Youth suicide trends offer hope
A deeper dive into the data also shows troubling developments
A portrait photograph of a school psychologist speaking with a student about his mental health

Following years of rapidly rising suicide rates among youth, many feared the widespread stress and disruption caused by the pandemic would further exacerbate the problem. But the data show a very different trend — suicide rates inexplicably fell in 2020 for California youth ages 15 to 24 for the first time in years.

At the same time, however, the number of suicides among children ages 5 to 14 doubled between 2019 and 2020, from 27 to 54, according to the latest release from Kidsdata, a program of the Population Reference Bureau. This is more in line with what experts expected. According to a June 2021 report from the Centers for Disease Control and Prevention, mental health-related emergency department visits in the United States for those ages 12-17 increased 31 percent from 2019 to 2020. Emergency department visits for suspected suicide attempts started to increase in the age group in May 2020.

“There’s no consensus in the research about what exactly is happening,” said Nathan Porter, senior research associate at the bureau, though he cited a separate CDC report that found “some evidence that suicide rates will be stable or will even decline during a disaster” only to increase once it has passed.

“But one thing to keep in mind is that suicide is hard to predict,” Porter continued. “And that even in cases where you have the risk factors for suicide, you can’t always predict when a suicide will occur.”

Digging into Data
September is Suicide Prevention Awareness Month, which can provide local educational agency leaders an opportunity to look beyond the trends to ensure policies and programs addressing mental health are equitable.

For instance, while suicide rates fell for youth ages 15 to 24, that was predominantly driven by a decrease in suicides among young adults ages 20 to 24, Porter said.

“We see the overall rate sort of flatten, but we don’t see this leveling off among all groups,” he said. Similarly, suicides among males have declined but have increased among females. The numbers also seem to be declining for white and Asian Pacific Islander youth, he explained, but among Black, multiracial and Indigenous youth, rates are increasing.

“So, the trend tells one thing, but when you look at the subgroups, we’re not seeing the same patterns across all groups in the data,” Porter said. “Suicide is, as we know, a very complex thing. There’s no single factor involved, and the factors differ across groups as well, so what might work for young, white men may not work for other groups.”

Addressing student mental health
While no single intervention will work for every student, there are several methods to improve suicide prevention efforts on campus. Promoting a positive school climate where students feel connected and supported by the adults and by their peers at school is a good first step, Porter said.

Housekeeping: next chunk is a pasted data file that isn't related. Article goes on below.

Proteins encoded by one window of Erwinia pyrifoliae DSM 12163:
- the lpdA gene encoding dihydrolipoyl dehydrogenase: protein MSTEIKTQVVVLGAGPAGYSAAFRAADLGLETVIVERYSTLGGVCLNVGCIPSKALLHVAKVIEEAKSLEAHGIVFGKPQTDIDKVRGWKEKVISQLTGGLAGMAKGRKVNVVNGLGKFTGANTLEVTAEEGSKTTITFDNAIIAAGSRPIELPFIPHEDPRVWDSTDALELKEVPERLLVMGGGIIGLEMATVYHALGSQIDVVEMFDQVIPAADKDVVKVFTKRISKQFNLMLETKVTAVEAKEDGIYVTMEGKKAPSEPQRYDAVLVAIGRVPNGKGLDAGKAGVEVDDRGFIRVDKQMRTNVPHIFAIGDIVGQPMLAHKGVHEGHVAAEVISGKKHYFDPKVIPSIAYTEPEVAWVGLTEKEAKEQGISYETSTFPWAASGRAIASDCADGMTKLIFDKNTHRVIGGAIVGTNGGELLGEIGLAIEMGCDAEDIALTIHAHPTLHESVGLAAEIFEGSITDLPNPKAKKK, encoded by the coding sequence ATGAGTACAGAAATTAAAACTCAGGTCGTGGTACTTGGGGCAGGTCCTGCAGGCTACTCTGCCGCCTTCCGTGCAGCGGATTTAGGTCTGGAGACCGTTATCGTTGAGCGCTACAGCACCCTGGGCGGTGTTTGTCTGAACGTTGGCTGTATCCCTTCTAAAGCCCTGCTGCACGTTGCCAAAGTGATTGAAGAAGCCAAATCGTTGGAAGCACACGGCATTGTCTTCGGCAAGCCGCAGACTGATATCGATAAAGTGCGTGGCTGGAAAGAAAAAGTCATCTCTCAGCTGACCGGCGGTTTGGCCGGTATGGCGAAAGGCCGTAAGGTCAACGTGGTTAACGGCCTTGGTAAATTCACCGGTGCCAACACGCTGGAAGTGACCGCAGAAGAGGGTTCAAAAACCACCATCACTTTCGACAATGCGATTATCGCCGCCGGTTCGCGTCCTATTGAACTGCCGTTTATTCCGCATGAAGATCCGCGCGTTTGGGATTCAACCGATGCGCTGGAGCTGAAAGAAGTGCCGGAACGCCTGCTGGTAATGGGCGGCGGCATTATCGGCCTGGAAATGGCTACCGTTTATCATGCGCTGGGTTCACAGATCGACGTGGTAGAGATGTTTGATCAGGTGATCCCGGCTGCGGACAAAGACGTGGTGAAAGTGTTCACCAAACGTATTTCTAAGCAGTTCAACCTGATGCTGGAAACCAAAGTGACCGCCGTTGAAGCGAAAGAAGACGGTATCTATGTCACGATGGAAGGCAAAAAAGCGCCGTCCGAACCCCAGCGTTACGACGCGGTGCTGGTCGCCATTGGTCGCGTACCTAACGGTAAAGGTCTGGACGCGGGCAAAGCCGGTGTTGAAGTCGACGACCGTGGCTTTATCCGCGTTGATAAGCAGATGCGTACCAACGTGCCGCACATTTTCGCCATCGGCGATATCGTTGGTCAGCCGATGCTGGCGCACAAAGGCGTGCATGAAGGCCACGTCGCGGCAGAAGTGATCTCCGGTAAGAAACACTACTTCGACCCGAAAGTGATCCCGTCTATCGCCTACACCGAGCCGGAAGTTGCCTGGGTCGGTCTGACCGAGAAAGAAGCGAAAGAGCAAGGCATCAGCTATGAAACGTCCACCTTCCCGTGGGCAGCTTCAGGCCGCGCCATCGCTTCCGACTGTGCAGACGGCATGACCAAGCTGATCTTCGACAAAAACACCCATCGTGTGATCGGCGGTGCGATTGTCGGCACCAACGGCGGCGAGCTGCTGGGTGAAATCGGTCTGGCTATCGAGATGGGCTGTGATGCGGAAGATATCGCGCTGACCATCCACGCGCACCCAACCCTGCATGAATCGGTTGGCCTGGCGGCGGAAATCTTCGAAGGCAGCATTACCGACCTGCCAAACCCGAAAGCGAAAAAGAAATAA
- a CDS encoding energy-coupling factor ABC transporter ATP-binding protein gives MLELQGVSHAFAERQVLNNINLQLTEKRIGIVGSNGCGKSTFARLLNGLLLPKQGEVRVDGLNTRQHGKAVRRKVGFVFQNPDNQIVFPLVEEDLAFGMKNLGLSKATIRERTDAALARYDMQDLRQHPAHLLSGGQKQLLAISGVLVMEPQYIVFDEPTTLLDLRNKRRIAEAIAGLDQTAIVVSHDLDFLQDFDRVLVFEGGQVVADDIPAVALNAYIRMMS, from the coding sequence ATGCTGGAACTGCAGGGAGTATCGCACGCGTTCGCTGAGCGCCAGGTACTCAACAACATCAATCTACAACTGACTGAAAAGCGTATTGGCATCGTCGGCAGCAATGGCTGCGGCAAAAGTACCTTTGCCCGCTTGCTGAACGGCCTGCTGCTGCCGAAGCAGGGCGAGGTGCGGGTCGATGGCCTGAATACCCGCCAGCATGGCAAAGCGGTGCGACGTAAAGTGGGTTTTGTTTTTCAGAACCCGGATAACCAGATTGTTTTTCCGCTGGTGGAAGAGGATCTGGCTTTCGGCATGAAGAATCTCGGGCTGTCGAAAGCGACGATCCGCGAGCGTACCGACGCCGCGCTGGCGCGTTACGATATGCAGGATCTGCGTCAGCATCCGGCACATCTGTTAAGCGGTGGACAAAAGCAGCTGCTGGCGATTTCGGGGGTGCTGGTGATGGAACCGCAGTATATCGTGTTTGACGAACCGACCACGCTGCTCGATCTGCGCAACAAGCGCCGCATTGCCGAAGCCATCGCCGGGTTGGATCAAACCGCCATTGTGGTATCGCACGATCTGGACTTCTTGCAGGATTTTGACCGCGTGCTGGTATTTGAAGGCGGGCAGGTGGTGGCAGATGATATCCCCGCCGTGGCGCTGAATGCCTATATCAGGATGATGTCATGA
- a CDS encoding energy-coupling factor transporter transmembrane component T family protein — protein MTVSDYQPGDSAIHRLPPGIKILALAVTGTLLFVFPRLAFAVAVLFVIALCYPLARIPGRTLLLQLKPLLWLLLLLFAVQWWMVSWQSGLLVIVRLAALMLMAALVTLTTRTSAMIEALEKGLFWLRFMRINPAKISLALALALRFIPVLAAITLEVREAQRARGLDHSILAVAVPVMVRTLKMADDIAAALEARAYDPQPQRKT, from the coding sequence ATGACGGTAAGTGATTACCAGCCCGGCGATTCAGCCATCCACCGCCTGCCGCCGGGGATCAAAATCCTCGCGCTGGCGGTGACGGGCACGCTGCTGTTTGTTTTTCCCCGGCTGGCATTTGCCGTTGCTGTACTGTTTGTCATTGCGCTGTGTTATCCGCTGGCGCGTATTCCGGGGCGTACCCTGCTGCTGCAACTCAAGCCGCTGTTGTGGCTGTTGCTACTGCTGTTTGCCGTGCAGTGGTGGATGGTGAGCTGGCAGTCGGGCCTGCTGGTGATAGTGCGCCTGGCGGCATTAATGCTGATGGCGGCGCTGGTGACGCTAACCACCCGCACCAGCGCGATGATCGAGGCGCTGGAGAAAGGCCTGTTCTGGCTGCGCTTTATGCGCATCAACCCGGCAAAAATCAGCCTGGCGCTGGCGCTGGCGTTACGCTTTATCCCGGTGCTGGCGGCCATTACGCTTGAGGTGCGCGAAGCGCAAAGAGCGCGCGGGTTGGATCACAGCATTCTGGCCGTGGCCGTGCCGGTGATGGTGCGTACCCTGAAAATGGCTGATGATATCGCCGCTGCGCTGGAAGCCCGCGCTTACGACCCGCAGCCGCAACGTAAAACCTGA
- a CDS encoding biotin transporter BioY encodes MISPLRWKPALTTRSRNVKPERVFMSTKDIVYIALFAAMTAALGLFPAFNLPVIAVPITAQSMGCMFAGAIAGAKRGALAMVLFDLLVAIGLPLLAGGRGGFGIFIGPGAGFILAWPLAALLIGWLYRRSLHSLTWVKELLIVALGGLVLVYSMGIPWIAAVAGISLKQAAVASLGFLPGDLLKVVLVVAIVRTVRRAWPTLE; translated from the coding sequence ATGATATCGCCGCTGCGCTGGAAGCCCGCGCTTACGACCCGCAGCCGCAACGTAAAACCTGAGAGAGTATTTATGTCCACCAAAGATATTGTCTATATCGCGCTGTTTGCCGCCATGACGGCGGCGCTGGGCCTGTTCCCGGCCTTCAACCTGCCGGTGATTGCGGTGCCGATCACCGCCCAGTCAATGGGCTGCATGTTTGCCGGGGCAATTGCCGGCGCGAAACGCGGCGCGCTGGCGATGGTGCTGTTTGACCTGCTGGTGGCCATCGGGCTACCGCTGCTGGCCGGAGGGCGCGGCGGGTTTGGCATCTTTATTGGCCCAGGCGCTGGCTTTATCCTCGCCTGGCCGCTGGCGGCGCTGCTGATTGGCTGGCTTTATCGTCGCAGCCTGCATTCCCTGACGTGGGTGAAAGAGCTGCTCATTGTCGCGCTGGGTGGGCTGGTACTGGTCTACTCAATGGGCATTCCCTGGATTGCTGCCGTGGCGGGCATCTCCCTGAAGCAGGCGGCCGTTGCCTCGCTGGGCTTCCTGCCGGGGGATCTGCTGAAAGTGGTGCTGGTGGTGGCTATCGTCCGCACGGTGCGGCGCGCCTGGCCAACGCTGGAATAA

A 2019 report issued by the California State Auditor recommended LEAs “ensure that their teachers and staff have the information necessary to respond consistently, promptly, and appropriately to reduce suicide risk.”

Recognizing the importance of interagency partnerships in suicide prevention efforts, the report also recommended:

  • The California Department of Education promote the adoption of the suicide prevention best practices.
  • The California Department of Public Health establish the support program for school health centers, as required by state law, to assist LEAs in establishing school health centers and in identifying and applying for available funding as authorized by law, such as Medi-Cal reimbursements.
  • The California Department of Health Care Services work with CDE to inform LEAs that they can partner with their county offices of education to centralize the administrative responsibilities necessary to obtain reimbursement through the billing option program.
“Suicide is, as we know, a very complex thing. There’s no single factor involved, and the factors differ across groups as well.”
Nathan Porter, Senior Research Associate, Centers for Disease Control and Prevention

Porter also recommended district leaders revisit a 2017 technical package of policy, programs and practices released by the CDC ( While not specifically about youth or California, he said materials promoting social-emotional learning can “help kids with communication and problem-solving skills, regulating emotions, resolving conflicts, [and] help them reduce risk for suicide and address the other kind of negative influences that are associated with suicide — things like substance abuse.”

CSBA’s sample Board Policy and Administrative Regulation 5141.52 – Suicide Prevention was updated in June 2021 to enhance stakeholder engagement and best practices in suicide prevention, intervention and postvention. GAMUT Policy subscribers looking for a customizable policy that is legally compliant and serves as a foundation for implementation can find it online.